High Wires: Up to Patrul Rinpoche’s Cave

On leaving Tseringma, the path quickly steepened and before long guide wires began to appear, strung by the Dzogchen monks along the very steep bits – until the hike became more like a climb, with continuous guide wires. As far as I could tell, the monk barely used the wires, nor did Pema who was somehow negotiating the rough steep path in slick-soled leather street shoes. I would look straight up from time to time and see Pema and the monk squatting 30 or 40 feet above me, either laughing good naturedly at my slow, huff-puffing ascent, or looking a little worried if I was negotiating a particularly gnarly little stretch. 

They stopped entirely at one large, nasty rock in the path, with no guide wire to use to heave oneself up. Pema la offered a katag (Tibetan ceremonial scarf) as a kind of pulley, but that felt so fragile that I just stared at the rock a while, and then found some hand and foot holds and got up far enough that the katag help seemed appealing rather than scary. I was too far gone by then, but I did wander from time to time how the heck I was going to get down all this steep frosty iciness. I prayed the sun would rise and melt the ice before we returned.  I took off my gloves to get a better grip on the wires, which I needed more and more to heave myself up spots with foot places too far apart to just step up, no matter how huge a step one took.

Prayer Flags on the Way to the Dzogchen Meditation Caves.
Prayer Flags on the Way to the Dzogchen Meditation Caves.

The great news was that though we were on the super steep path, there were no cliff edges or drop offs, which I don’t think I could have hacked. It was super strenuous and a little scary, but basically the path was just a hard nearly vertical walk in a sun-lit forest.

Guide Tashi caught up with us when we were almost there – having stayed back to help one of our party for while. We were damn high up there by then – delightful in the fresh dappled clear mountain light.  At last, a final stretch of wire and we came to Patrul Rinpoche’s cave.

Thupten Gyatso
Ven. Thupten Gyatso, 6 months into a three-year meditation retreat at Patrul Rinpoche’s Cave.

The shaggy-haired young meditator – Ven. Thupten Gyatso (just like the 13th Dalai Lama) – expressed surprise when I came bending through the door. “Ohhh…!” He’s 6 months into a 3 year retreat, though he said that he goes to the teachings at Pematang down the hill sometimes.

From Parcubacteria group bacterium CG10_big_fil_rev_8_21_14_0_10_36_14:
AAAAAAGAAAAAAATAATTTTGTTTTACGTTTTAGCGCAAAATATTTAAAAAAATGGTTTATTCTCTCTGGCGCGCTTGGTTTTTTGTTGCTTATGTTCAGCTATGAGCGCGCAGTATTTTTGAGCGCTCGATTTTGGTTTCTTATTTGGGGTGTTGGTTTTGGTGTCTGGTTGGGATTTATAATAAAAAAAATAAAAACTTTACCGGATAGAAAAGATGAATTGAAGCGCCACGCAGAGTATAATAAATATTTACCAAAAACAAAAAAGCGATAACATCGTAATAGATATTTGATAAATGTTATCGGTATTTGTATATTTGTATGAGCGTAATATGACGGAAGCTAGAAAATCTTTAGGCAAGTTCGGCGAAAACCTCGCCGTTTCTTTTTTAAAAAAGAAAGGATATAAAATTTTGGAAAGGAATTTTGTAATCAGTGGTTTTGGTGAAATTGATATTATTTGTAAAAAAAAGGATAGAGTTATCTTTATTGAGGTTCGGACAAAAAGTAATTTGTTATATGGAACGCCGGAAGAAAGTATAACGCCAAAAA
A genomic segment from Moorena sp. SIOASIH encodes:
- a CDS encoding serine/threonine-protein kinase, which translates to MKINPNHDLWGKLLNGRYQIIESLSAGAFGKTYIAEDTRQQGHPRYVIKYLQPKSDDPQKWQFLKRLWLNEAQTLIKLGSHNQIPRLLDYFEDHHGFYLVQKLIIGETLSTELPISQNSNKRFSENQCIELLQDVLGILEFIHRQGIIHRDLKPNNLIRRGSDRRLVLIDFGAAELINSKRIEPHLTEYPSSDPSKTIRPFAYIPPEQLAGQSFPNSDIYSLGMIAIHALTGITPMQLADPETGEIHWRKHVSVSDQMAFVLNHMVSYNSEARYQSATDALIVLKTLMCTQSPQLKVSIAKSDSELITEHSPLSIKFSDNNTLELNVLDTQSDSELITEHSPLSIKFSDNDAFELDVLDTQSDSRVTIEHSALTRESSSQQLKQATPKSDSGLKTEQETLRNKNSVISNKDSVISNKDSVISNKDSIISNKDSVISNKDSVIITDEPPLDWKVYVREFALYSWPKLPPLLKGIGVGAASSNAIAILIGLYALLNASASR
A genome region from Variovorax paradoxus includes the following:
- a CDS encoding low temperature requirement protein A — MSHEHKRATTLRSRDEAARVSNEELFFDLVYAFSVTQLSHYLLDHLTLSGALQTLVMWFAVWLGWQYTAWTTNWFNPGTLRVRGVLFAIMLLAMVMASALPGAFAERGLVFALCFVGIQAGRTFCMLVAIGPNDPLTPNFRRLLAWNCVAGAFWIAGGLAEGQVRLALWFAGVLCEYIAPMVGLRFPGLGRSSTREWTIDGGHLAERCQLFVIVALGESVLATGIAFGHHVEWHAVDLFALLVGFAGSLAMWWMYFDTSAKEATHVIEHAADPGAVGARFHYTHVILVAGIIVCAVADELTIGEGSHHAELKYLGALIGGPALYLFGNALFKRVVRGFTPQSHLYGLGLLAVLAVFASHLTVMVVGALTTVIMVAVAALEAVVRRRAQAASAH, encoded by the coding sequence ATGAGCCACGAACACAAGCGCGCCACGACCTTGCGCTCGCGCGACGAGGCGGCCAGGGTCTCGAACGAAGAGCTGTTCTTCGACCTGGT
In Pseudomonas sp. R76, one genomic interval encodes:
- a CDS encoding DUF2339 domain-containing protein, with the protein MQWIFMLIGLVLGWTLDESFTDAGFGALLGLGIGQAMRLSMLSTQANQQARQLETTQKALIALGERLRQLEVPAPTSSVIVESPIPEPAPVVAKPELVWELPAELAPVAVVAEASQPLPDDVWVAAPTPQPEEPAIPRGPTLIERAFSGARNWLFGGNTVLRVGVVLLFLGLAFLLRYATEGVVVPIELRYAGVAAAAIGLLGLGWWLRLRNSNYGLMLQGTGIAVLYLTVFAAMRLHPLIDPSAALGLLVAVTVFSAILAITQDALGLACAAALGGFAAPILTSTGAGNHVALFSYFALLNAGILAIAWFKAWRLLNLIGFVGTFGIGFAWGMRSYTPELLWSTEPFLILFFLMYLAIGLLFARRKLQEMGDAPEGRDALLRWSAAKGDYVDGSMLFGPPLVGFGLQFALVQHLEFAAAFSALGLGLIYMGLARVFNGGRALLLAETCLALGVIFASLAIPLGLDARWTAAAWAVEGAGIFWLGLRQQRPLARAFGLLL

Above Dzogchen Monastery: A Little Piece of Heaven

The four of us settled onto the cave floor for a beautiful 30-minute prayer from Patrul Rinpoche’s teachings, led by Tashi and joined by the two monks.

It was a little piece of heaven – the peaceful drone of the prayers, the rising sun glowinghrough the cave’s one simple yellow curtain, prayers flying from the prayer flags fluttering bright and beautiful outside the door. I wept, blessed and happy to have this moment to open to the palpable gift of the teachings: liberation, compassion, wisdom. 

Amusingly during the prayers, the monk got an audible WeChat message – the typical Tibetan phone greeting – “Wayyyy…,” and Kusho Thupten Gyatso la examined Tashi’s camera for a little while as he chanted. Perfectly incongruous and Tibetan, this supremely sacred space blended with casual, every day life.

After the prayer we stepped outside for some photos and headed down – laughing, a pure joyful high. Somehow the steep down was less scary and easier than the up. Holding tight the wire and stepping carefully but quick. At the bottom we reformed our little group and dragged a table and chairs out into the warming sun at Dzogchen’s canteen area for a warm and delightful breakfast of omelettes over rice, chatting with local monks and lay people who wandered by.

Dzogchen is imprinted now on my mind now as a fresh, luminous morning full of the joy of knowing that these modern-day keepers of a precious lineage of the living Dharma are sitting in those cold, isolated caves, even now, practicing for all of our sakes.

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Updated on January 15, 2020. First published on November 24, 2015.

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Comments

  1. Harriet Rowland says

    Wow!! What a wonderful adventure and beautifully written! And such a privelege to be able to make that trip and meet with such extraordinary people!! Thank you so, so much!! Hat xxxx

    • Renae says

      Hatski!. I think something like this could be the way to go. We are thinking about a trip in 4 years time. My Dad, you Hatski and I have started saving dosh and saying our prayers to get there. I would ideally like 4 weeks. I’m really looking forward to it,..I just get the feeling I really have to do it … xxx. Renae..